Paralympian Kurt Fearnley crawled across an airport when he wasn't allowed to use his own wheelchair.
BY HIS own admission, Kurt Fearnley has had a "good, bad and pretty ugly" type of Paralympic Games.
After an encouraging start in the 5000 metres [T54] where he came second to arch rival David Weir, the Australian champion faltered in the 1500 final, finishing seventh, and then failed to make the 800 final.
Despite Weir's dominance in London - the British favourite won his third gold medal in the 800 Friday morning Australian time - Fearnley declared that come Sunday's marathon, he would not be intimidated in the race where he was chasing his third consecutive title.
"Fear him? Not a chance. I've had my arse kicked many, many times before. I've also been able to be pretty successful at times. You win races but the following one could be a horror," Fearnley said.
"He's been in great form on the track. For a home Games and to come in with form like this – and he's not pushing against hacks – he's shown us what he can do.
"But for the marathon, it's a different animal. It's an hour-and-a-half and no one finishes the marathon fresh – they're exhausted, done, spent."
Fearnley said he had not been in poor form despite the return of only one silver from three events.
"Feeling good … there's been a few little hiccups in the campaign to date. But now having three full days to recover for the marathon and to sharpen up for pushing on the road, it's not a bad little prep.
"The 5km was about as good a race as I've done, even comparing to some of my gold medal races," he said.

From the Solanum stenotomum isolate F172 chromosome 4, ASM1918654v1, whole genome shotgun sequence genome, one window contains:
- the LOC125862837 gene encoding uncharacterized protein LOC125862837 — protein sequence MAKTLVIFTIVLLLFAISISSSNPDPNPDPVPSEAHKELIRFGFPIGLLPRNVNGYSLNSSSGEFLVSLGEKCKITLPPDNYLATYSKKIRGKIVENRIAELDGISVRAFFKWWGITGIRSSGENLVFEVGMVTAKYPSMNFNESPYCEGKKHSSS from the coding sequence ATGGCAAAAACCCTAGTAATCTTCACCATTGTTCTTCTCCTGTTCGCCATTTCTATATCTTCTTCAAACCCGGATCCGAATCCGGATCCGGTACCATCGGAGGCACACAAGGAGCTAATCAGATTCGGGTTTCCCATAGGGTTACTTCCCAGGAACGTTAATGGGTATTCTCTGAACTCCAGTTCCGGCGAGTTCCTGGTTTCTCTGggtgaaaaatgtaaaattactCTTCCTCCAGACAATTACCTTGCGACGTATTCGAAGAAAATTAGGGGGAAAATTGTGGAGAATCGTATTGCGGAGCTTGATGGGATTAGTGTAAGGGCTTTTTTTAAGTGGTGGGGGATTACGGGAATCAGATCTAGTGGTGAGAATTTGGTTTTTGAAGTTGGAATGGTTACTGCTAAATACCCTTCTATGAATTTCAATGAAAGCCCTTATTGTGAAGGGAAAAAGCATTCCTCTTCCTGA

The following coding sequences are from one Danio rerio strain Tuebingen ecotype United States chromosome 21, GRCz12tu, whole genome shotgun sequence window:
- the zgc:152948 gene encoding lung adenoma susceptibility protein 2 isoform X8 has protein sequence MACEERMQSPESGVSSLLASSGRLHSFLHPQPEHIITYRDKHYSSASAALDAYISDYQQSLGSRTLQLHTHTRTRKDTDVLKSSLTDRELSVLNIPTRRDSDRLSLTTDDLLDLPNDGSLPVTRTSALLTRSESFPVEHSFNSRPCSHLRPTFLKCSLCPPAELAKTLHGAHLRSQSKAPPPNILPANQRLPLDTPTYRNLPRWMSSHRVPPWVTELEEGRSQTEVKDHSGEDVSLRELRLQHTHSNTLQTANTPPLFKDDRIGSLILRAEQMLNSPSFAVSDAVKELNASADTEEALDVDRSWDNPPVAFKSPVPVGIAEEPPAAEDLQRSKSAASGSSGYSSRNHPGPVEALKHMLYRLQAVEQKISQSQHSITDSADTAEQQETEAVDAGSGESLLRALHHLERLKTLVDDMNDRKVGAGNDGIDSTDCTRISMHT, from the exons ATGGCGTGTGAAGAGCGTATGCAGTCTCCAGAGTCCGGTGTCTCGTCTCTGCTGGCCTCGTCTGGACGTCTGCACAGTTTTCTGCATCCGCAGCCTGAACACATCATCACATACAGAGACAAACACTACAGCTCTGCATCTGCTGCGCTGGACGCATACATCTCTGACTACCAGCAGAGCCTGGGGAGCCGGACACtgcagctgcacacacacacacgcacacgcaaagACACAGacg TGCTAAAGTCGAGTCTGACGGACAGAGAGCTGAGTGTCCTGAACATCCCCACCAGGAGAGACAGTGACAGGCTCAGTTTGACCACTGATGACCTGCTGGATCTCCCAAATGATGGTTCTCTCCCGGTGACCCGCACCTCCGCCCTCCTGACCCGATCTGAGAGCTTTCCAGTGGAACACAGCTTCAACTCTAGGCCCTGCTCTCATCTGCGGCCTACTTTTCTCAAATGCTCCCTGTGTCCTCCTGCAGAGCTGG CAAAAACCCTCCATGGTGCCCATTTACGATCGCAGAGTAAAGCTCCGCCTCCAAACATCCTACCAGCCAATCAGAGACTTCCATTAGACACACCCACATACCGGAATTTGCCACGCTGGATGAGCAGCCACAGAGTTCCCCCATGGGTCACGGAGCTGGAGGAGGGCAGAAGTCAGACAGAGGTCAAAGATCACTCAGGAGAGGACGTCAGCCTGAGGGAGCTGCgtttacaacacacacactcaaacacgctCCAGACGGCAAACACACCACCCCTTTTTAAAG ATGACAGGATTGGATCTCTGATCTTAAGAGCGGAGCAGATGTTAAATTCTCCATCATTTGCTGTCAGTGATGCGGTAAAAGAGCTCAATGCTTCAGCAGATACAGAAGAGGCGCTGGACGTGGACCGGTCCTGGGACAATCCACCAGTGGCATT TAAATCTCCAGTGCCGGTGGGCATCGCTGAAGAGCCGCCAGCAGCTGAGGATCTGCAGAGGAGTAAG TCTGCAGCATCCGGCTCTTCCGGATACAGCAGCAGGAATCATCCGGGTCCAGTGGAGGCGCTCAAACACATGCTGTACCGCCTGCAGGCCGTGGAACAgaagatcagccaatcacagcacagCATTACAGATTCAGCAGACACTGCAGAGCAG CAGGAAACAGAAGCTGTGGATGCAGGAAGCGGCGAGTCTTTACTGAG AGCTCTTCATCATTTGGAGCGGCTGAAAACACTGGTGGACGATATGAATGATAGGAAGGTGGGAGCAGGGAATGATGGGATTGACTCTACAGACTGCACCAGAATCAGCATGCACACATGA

"The 1500 was unfortunate. There were a couple of wrong choices made early on in the race and that shuts down your final lap. That's the lap you need in a 1500.
"The 800 was a bit ugly. When my head told my body to go, it didn't respond very well. That was disappointing as well but in the scheme of things, we came here for Sunday.
The 31-year-old, who is competing in his fourth Games, said he was in no rush to retire.
"I love the team that I'm in and I love the team the Paralympians are and the community we are.
"I was in the middle of Kokoda and crawling on mud for eight days and in that moment I reminded myself what I've got and this atmosphere I get to live in.
"I don't want to give that up yet. I love rolling. My life is about being strong and fast and fit and healthy.
"I get to hang around the most impressive and powerful people I've met in any field in any place in the world.
"If I can hang around these guys for another four years, mate I'll do whatever I can to do it.
Meanwhile, Daniel Fitzgibbon praised his sailing partner Leisl Tesch for putting aside an emotional week in which her mother died after a long battle with cancer, as the pair won the Paralympic gold medal.
Fitzgibbon and Tesch, who have been sailing as a team for only 18 months, sealed the gold by reaching an unbeatable lead with one race to spare. Fitzgibbon, who is the skipper, added that to the silver he won in Beijing; Tesch has won two silvers and a bronze from five Games as a wheelchair basketball player.